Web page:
Human Longevity chief says genome sequencing can help people cheat death
CLEVELAND -- Genomics expert J. Craig Venter doesn’t mind scaring people by giving alarming statistics on death.
Forty percent of men and 24 percent of women between the ages of 50 to 74 years old in the United States will not reach the age of 75. A third will die of cardiovascular disease and another third from cancer, Venter said Monday at the Medical Innovation Summit.
Venter, co-founder and executive chairman of Human Longevity, helps clients cheat death through genome sequencing, a technology that’s becoming more mainstream but remains years away from becoming a regular part of what physicians do or what insurers reimburse if the patient is asymptomatic.
The problem with traditional healthcare, Venter said, is that it is only able to diagnose and treat people after they show symptoms.
Human Longevity tests healthy consumers, something that’s not been done before, he said.
Individuals can enroll in the company’s Health Nucleus X, or HNX for $2,500. The entire cost of the exam is $25,000, and includes a full body MRI, according to Forbes. Over the next five years, HNX Clinics will be available in about 300 locations around the world, the report said.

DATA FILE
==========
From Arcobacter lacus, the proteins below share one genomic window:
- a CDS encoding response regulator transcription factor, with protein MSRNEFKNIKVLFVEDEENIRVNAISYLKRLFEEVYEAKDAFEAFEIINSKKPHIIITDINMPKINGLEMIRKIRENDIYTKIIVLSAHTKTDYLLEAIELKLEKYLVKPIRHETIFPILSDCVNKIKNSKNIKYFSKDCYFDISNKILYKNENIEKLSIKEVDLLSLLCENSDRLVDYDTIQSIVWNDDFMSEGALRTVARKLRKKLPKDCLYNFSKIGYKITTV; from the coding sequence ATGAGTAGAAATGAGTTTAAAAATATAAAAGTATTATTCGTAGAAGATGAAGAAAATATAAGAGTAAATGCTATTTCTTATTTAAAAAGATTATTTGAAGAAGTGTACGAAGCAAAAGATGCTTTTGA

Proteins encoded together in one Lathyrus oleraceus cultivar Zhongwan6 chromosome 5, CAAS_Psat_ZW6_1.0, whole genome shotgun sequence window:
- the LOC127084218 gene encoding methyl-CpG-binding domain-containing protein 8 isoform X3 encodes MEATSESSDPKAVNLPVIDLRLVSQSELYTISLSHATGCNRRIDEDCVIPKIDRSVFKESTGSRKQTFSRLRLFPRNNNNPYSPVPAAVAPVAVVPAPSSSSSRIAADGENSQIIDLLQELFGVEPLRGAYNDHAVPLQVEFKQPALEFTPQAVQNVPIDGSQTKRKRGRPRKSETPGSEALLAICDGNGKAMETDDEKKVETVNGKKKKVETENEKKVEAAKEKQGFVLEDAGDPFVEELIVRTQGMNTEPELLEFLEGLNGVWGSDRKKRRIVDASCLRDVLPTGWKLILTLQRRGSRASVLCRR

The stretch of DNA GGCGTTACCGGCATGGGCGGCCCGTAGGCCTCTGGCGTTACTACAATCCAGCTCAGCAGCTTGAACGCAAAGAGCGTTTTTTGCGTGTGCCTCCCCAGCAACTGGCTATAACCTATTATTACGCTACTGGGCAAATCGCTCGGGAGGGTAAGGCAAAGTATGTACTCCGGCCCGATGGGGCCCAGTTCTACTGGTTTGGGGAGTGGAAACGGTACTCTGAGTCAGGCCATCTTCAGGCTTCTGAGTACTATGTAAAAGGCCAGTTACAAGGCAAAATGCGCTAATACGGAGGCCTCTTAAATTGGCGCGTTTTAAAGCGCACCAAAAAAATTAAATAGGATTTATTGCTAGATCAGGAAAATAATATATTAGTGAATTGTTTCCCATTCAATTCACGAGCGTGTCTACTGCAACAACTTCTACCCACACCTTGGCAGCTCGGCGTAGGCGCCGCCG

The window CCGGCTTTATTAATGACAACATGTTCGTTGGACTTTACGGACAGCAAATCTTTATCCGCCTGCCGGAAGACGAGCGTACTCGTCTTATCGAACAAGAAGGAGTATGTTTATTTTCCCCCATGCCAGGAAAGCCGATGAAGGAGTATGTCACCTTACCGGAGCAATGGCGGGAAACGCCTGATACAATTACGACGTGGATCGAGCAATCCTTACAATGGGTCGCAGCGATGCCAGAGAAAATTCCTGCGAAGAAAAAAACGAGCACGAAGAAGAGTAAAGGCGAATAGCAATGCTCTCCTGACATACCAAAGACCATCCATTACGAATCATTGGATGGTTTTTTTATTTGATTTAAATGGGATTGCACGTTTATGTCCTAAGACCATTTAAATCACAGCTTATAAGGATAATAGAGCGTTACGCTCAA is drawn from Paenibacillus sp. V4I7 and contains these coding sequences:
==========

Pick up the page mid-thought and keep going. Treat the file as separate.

Many physicians oppose the exam, saying it turns up false positives, something Venter refutes.
The HNX exam allows an individual to find out if any dark and potentially fatal illnesses lurk beyond a seemingly healthy body.
In one case, a man learned he had a tumor behind his breastplate and had it removed, Venter said. Had he waited six weeks, the tumor would have metastasized.
Another man, Venter said, referring to himself, had no elevated PSAs and no symptoms, and yet tests revealed he had prostate cancer. Venter has said he is now cancer free.
Genome testing through his company detects a high grade cancer rate in about 2.5 percent of people. These are individuals who have a tumor they don’t know about, Venter said.
About 24 percent of people are at increased genetic risk for Alzheimer’s; another 23 percent have a fatty liver.
Genome testing also gets photos of the vascular system, where aneurysms light up the screen. The company finds a brain aneurysm in 1 percent of the people who come through. Most of those are under the age of 50.
A severe coronary is found in 12 percent of the population.
“It turns out the definition of health is pretty limited,” Venter said. “You look OK and feel OK. We can tell you if you’re healthy. We find things in 40 percent of supposedly healthy clients.”
Read our coverage of the 2017 Medical Innovation Summit in Cleveland.
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